Has truck camping gotten into your bloodstream like acting and motorcycling?
Absolutely. When I was on the road with my Harley, it felt like home. My first childhood home felt like home. Now my Four Wheel Camper feels like home.
It’s often cited that travel writer, novelist and journalist, Bruce Chatwin (no relation) is your biggest inspiration. What is it about his legacy that compels you?
My dad read his books because we have the same last name. Someone gave me a copy of Bruce Chatwin’s book, “In Patagonia” and I started reading it. From that, I got nuggets of inspiration and began to understand what he was going for. He died alone; restless and far away in dangerous territory. That’s where restless will bring you and I definitely have that.
The thing I love about him is his theme of nomadic instinct and how movement cures mankind’s ills. Slow-moving tribes around the world from Native Americans to Bedouins move and follow their food. When a baby cries you rock it back and forth. About fifteen years ago I became interested in this nomadic instinct and started riding bikes with my buddies. Now I’m in a truck camper.
Is this balance between acting and adventure the plan for the foreseeable future?
I don’t have a huge bucket list. We’d like to return to South America and take our time. We went from Washington down to the tip of Baja in three weeks. There were several beaches that we wished we stayed longer, but we wanted to go to the next place. There were places that we should have stayed and appreciated.
There’s a road from Turkey to India that appeals to me. However, it’s probably sketchy and dangerous right now. I met someone once on a ferry to Cartegena who took that trip. I want to go to places that people are afraid to visit.
I also get burnt out from doing crazy stuff and being lost in the world. That’s when I want to write or be on a set or take photographs. I might be going spearfishing off the coast of Panama or climbing a big mountain when I experience a moment when I want to be creative. I want to share my voice. It’s all about balance.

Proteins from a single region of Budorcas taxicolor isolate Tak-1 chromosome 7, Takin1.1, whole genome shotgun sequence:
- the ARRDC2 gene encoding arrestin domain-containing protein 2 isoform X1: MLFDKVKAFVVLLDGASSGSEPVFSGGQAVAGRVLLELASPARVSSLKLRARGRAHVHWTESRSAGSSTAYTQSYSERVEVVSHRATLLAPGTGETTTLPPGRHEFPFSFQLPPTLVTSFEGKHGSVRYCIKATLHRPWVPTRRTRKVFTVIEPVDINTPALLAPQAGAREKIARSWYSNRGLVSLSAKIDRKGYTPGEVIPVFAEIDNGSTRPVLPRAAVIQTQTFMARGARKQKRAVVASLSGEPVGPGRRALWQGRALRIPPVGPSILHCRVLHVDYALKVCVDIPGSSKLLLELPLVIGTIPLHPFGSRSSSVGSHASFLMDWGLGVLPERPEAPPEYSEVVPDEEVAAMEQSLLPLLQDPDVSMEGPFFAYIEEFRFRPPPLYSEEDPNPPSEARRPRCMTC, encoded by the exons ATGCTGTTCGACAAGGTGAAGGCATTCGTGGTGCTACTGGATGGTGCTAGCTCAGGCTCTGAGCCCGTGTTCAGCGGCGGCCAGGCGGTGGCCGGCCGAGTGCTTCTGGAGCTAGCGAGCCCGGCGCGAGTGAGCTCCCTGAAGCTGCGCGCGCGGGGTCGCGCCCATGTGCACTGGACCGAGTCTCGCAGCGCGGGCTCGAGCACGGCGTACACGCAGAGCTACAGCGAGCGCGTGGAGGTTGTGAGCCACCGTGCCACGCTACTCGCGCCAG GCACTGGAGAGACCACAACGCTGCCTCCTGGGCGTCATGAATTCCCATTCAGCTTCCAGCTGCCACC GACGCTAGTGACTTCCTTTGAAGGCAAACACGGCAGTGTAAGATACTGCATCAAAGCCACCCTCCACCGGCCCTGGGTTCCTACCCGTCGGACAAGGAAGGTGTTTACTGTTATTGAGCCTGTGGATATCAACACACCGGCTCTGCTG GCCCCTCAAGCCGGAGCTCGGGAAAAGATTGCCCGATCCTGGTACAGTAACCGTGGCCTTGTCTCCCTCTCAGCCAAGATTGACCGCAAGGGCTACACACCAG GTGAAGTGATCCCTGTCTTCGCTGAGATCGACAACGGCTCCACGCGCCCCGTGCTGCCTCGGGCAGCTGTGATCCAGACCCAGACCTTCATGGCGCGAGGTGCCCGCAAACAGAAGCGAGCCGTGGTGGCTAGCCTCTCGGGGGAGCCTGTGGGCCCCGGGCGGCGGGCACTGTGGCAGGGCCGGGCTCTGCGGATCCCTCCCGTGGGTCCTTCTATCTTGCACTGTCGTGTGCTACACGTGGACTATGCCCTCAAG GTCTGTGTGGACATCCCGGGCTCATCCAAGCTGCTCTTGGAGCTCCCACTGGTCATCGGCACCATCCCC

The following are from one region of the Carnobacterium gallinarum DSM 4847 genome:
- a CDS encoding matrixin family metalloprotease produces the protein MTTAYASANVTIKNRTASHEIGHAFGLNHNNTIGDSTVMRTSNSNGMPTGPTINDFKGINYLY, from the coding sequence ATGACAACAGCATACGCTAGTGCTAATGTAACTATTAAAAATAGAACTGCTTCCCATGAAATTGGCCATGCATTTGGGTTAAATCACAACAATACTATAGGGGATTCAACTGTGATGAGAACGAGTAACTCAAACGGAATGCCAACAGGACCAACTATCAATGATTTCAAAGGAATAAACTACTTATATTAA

Some of my best memories are having soup in a woman’s house in Iceland and communicating in broken English, or being in Palestine and having tea with a man and learning what’s going on with his family. It’s those moments when I feel most alive. At the end of the day, I want connection, but I also want that experience and feeling.
I don’t know where I’m going to end up. The constants are motorcycles, being an overlander, and a sailor, but who knows? Maybe I’ll be riding a donkey somewhere. Or I might be in a house. I like the idea of having a home base to recharge from the road. I’d like to go out and spend six months of the year traveling.
Also, family is something we’re focusing on. I am inspired by families living in unconventional ways. Families that are sailing around the world, or living full-time in campers and spending multiple years with their kids as they travel.
For me, it’s not so much where, but how I want to grow up. Less Peter Pan, more family. And us finding a way to do it differently, in a more nomadic way. All I know is that I don’t know.
To continue following Justin’s truck camping travels, feel free to follow Justin Chatwin on Instagram.